Life&Style Writer Kelsey Baxter-Sibley talks us through her top tips for boosting your mood

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Images by Jill Wellington

Content warning: this article contains mention of mental health conditions.

It’s well known that university can be a place where many people suffer from anxiety, depression or other mental health problems, whether they’ve experienced them before or not. A 2019 survey found that over 20% of students polled had a mental health diagnosis and the number of students that had considered self-harm had nearly doubled since 2017. With the constant pressures of coursework and exams alongside the stresses of living with new people, being away from home and expectations of what university ‘should’ look like, it’s no wonder students’ mental health is shouldering the burden. This can often spiral amongst students as they may not know who to turn to, especially away from the familiar support networks of family and home friends. However, there are some easy ways to boost your mental health with minimal effort that can even enhance your university experience.

1. Regular exercise
It’s a widely reported fact that any form of exercise can release endorphins and make you feel happier, so trying to get into a routine of exercise even just one or two times a week could help improve your mental health in the long term. Depending on your preferences you could make the most of the leafy surroundings of Edgbaston to get out for a run, buy a gym membership for one of the university gyms, try out the pay as you go classes at the sports centre or join a sports team or society – if BUCS sport isn’t really your thing, there’s also loads of casual sports societies like Benchball or Campus League teams to try out!

2. Spending time with other people
When your mental health starts to dip, it can be easy to hide away inside and not talk to anyone, which often makes you feel even worse. Try spending more time in communal areas of your house or flat, cooking with friends or flatmates or studying with coursemates to try and get some social interaction – anything that stops you from getting trapped inside your own head is likely to make you feel better!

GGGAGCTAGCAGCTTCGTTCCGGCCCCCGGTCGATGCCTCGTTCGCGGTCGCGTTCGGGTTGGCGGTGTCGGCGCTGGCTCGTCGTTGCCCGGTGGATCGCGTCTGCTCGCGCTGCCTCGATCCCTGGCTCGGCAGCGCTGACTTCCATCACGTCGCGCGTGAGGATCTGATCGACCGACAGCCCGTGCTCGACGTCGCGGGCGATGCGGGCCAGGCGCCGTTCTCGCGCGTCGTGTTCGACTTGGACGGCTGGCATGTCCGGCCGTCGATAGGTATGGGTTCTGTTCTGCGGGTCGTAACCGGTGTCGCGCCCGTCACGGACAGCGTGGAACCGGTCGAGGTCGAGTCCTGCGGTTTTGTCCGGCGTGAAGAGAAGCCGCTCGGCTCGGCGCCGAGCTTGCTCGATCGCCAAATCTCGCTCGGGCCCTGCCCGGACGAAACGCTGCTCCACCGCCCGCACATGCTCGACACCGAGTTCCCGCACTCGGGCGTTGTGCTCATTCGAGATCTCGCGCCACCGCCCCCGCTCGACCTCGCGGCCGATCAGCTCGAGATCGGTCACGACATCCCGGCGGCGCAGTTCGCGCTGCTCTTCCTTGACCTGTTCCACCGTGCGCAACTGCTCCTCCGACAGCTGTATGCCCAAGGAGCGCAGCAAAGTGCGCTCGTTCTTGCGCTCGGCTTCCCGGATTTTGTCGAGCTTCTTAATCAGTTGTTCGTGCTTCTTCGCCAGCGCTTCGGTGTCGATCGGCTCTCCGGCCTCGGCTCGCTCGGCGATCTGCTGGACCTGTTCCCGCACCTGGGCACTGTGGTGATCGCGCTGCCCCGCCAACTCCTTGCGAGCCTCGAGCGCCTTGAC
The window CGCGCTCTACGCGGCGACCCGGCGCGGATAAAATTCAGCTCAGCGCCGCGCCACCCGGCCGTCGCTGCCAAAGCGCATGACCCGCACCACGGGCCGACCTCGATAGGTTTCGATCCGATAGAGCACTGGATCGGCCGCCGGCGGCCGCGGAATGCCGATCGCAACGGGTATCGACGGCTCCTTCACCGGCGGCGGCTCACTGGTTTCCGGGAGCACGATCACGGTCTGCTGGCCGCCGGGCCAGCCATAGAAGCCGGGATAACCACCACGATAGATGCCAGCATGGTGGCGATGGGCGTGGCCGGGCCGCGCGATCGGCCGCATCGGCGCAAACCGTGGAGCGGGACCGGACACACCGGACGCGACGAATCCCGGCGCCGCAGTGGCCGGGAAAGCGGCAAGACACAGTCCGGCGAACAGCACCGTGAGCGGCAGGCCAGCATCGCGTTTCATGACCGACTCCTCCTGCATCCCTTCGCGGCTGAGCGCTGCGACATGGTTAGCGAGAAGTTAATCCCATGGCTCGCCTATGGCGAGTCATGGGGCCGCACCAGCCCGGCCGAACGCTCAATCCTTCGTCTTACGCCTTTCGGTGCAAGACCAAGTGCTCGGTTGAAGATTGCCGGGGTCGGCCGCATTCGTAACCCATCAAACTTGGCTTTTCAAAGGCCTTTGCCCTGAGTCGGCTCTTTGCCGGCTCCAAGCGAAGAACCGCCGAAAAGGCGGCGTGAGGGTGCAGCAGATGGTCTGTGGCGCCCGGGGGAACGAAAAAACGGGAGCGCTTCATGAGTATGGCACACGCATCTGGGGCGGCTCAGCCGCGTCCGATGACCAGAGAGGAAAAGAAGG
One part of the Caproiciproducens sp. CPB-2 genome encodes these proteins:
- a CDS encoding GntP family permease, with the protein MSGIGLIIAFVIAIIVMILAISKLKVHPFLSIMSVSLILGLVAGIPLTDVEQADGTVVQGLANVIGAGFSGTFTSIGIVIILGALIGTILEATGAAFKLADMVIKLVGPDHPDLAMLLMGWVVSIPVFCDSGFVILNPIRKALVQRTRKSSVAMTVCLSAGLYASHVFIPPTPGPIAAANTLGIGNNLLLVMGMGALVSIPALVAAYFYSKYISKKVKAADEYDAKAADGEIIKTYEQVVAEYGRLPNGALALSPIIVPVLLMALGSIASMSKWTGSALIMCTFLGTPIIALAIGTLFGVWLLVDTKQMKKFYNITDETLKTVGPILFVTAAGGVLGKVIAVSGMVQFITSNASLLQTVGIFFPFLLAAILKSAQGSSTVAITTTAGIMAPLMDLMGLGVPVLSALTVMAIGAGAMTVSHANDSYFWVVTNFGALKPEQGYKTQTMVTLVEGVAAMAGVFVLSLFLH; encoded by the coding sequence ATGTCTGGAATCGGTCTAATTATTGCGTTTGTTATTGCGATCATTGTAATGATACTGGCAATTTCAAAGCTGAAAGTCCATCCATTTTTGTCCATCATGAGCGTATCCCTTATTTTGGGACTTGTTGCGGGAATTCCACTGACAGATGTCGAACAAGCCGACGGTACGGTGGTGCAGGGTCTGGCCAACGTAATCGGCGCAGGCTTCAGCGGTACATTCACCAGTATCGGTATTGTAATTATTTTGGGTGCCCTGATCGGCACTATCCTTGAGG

3. Maintaining a healthy diet
University can be one of the toughest places to stay healthy, with the newfound freedom to eat whatever you want and seemingly every takeaway you could ever want easily found on Bristol Road. However, an unhealthy diet can often be having an unseen effect on your mental health. Instead of splashing out on Uber Eats every week, try and find ways to make your own takeaway-style dishes at home – not only will they be healthier, they’ll save you money and cooking them could be a fun way to spend time with housemates!

4. Trying some mindfulness
Mindfulness – a form of self-awareness and meditation – has grown in popularity over the last few years, and is even recommended by the NHS to help lift your mood. Best of all, it’s completely free to try out – there’s loads of free apps (two of the most popular are Calm and Headspace) that allow you to try out different ways of practising it, and it can be easily incorporated into your daily routine to make a big difference on your mental health with minimal effort.

5. Trying a new hobby
University is the perfect place to try out a new hobby, with almost every society you can imagine ready and waiting for you. Joining a new society is the perfect opportunity to get out and meet new people, do something fun and also distract yourself from a bad day or low mood. Depending on your interests, you could try a relaxed society like Tea Society or the Social Introverts Society, something more niche like Cocktail Society or even give volunteering a go with one of the many groups like Student Action for Refugees or Buddy A Granny.

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